From 11:00PM PDT on Friday, July 1 until 5:00AM PDT on Saturday, July 2, the Shmoop engineering elves will be making tweaks and improvements to the site. That means Shmoop will be unavailable for use during that time. Thanks for your patience!
We have changed our privacy policy. In addition, we use cookies on our website for various purposes. By continuing on our website, you consent to our use of cookies. You can learn about our practices by reading our privacy policy.
© 2016 Shmoop University, Inc. All rights reserved.

Computing Derivatives Examples


Lines

We've seen lines before. The restroom at half-time, the blue things on notebook paper...and they were all over algebra. y = mx  +  b, anyone? Lines are a special case of polynomial...

Power Functions

A power function is any function of the form f(x) = xa, where a is any real number. Sample ProblemThe following are all power functions:Sample ProblemThe following are all power functio...

Logarithmic Functions

Logarithmic functions come in different flavors and bases. There's vanilla, strawberry...sugar cone, dish...but we'll start with the most basic one: f(x) = ln x.This function is defined for x > 0...

Derivative of a Constant Multiple of a Function

We'll start with taking the derivatives of some lines.Sample ProblemFind the derivative of each function.f(x) = x  g(x) = 3f(x)  h(x) = 3g(x)Answer. These are all lines.The de...

Fractions With a Constant Denominator

If we have a fraction  where c is a constant, this is the same thing as . When asked to take derivatives of functions like this, the first thing we do is rewrite the original funct...

More Derivatives of Logarithms

Whenever possible, rewrite a function so it looks good before taking its derivative.Any logarithm logb a can be written asThis allows us to find derivatives of logarithms in bases besides e....

Derivative of a Sum (or Difference) of Functions

Anytime we add two functions, we can find the derivative of the sum pretty easily, so long as we know the derivative of each function.The derivative of a sum is just the sum of the derivatives: (...

Derivative of a Product of Functions

There's a convenient rule we can use to find the derivative of expressions like (3x)(sin x) or x2ex.For the first expression, we know how to find the derivatives of 3x and sin x, but we don't yet...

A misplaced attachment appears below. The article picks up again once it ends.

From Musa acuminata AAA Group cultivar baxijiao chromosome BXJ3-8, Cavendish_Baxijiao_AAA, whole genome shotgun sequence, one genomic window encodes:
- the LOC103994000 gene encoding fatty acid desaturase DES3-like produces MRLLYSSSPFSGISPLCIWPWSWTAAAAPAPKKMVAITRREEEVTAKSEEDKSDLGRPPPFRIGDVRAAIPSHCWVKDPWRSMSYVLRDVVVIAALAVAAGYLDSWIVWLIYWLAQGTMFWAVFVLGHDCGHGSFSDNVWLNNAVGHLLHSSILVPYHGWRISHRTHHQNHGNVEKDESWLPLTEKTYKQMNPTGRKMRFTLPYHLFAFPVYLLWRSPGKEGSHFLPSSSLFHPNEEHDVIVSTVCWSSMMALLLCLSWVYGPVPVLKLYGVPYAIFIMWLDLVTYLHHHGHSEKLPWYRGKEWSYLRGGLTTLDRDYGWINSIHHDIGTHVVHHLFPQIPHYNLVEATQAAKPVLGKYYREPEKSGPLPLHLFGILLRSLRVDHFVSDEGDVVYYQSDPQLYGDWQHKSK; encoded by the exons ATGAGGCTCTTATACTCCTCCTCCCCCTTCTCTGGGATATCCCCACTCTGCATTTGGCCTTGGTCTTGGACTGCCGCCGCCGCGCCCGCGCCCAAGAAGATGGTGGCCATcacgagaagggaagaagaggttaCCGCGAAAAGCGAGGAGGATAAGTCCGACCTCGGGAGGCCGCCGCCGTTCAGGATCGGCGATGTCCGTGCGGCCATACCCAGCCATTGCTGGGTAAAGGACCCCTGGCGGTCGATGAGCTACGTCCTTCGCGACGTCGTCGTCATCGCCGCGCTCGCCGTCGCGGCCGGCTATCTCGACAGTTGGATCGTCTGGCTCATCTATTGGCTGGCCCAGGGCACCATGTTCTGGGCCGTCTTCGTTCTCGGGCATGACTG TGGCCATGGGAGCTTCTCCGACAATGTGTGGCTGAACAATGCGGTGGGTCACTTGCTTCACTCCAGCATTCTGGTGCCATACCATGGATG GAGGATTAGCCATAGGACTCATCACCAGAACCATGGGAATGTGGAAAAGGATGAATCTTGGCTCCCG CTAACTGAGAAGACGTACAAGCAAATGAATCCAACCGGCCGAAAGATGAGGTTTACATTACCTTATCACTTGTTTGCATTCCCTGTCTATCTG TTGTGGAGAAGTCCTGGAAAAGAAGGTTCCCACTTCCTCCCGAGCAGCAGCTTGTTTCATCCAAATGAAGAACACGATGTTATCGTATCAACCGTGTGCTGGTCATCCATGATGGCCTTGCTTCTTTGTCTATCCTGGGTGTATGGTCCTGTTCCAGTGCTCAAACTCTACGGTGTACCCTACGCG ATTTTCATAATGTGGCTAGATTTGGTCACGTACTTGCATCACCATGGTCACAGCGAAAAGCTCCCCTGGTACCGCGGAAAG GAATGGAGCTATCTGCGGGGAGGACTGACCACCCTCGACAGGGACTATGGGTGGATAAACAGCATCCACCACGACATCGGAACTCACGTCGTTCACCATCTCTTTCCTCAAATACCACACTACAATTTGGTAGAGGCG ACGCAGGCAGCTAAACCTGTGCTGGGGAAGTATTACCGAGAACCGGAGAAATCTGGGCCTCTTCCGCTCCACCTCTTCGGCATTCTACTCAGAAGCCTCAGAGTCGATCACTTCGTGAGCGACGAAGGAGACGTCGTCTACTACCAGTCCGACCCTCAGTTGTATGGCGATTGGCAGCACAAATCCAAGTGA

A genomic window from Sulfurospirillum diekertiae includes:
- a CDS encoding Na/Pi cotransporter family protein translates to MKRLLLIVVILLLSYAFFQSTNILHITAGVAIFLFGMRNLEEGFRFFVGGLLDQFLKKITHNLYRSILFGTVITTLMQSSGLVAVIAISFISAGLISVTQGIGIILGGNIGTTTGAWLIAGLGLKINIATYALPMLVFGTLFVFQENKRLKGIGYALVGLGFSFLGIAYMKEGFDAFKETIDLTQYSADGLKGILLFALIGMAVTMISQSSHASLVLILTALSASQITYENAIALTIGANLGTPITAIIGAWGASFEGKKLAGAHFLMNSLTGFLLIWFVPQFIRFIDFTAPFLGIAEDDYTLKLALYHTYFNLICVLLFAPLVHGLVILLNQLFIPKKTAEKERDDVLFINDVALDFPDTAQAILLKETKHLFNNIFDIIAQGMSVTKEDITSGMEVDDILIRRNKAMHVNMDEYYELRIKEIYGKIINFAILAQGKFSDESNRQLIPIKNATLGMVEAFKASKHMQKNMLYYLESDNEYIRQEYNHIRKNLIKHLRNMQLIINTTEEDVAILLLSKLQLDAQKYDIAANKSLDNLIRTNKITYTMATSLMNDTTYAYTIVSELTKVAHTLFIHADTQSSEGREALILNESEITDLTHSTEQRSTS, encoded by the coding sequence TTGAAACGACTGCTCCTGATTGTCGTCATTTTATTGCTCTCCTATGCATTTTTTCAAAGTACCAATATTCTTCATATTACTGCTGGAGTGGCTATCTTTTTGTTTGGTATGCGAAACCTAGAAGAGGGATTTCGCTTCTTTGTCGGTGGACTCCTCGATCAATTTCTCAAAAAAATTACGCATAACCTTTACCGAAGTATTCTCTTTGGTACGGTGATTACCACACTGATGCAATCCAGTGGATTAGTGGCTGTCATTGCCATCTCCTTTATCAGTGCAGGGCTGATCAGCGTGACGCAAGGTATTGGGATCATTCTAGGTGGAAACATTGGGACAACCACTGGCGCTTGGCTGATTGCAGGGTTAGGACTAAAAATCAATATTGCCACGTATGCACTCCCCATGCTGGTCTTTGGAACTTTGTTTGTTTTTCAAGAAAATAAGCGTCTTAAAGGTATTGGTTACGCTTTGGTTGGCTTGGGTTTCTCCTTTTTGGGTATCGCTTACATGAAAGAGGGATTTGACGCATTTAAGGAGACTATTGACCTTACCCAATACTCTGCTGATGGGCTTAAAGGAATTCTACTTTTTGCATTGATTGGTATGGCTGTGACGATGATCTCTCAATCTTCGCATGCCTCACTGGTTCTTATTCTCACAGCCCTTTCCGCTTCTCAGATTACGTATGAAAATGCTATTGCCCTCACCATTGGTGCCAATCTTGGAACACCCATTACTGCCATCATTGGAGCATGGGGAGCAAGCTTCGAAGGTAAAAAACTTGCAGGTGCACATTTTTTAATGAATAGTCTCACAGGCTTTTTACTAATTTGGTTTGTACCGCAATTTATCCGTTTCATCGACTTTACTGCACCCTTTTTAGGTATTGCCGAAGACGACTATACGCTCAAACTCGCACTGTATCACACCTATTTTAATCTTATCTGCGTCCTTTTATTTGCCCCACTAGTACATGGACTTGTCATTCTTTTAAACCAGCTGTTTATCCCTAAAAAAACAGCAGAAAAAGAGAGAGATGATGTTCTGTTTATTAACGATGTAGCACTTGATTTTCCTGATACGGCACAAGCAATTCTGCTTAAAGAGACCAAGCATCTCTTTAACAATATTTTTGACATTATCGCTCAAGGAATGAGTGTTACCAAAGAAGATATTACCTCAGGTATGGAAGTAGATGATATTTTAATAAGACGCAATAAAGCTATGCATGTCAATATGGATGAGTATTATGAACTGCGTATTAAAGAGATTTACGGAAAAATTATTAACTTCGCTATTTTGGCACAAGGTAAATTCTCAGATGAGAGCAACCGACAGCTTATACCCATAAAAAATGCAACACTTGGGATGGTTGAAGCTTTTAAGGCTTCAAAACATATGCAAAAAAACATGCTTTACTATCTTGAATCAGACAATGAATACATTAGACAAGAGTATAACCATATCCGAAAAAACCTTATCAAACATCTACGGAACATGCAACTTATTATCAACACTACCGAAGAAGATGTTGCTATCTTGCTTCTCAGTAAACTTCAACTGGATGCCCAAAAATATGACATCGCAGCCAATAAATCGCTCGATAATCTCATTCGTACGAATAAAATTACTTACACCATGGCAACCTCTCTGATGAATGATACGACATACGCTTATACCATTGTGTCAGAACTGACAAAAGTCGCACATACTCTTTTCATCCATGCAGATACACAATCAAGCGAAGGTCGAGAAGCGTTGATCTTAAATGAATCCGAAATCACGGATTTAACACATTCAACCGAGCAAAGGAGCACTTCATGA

Derivative of a Quotient of Functions

Division within derivatives is more complicated than the other rules we've seen so far. Make some space in the ol' memory bank for the Quotient Rule. The Quotient Rule states that the deriva...

Using the Correct Rule(s)

"Work from the outside in" is a suggestion for how to organize our work when the derivatives become more difficult to manage. We want to start with the outer-most operation, and work in from ther...

The Chain Rule

When dealing with a compositionh(x) = f(g(x)),the function f is called the outside function and the function g is called the inside function. f is the outside function because it's written on the...

Derivatives of Inverse Trigonometric Functions

Finding derivatives of inverse trig functions will be similar to finding the derivative of ln x. Our main tool is the chain rule. We also need some background information:the fact that composing in...

The Chain Rule in Leibniz Notation

We stated the chain rule first in Lagrange notation. Since Leibniz notation lets us be a little more precise about what we're differentiating and what we're differentiating with respect to, we ne...

Patterns

Combining the derivatives of basic functions with the chain rule gives us a lot of patterns that let us take derivatives of functions that seem complicated. Sample Problem Let h(x) = ecos x. If w...

Using Leibniz Notation

Some things to remember for implicit differentiation:Since y is a function of x, any derivative involving y must use the chain rule.  Since y is a function of x, taking the derivative o...

Using Lagrange Notation

Not a fan of Leibniz notation? We can do implicit differentiation with Lagrange notation just as well.Things to remember for implicit differentiation with Lagrange notation:x' = 1.since y is a fu...
Advertisement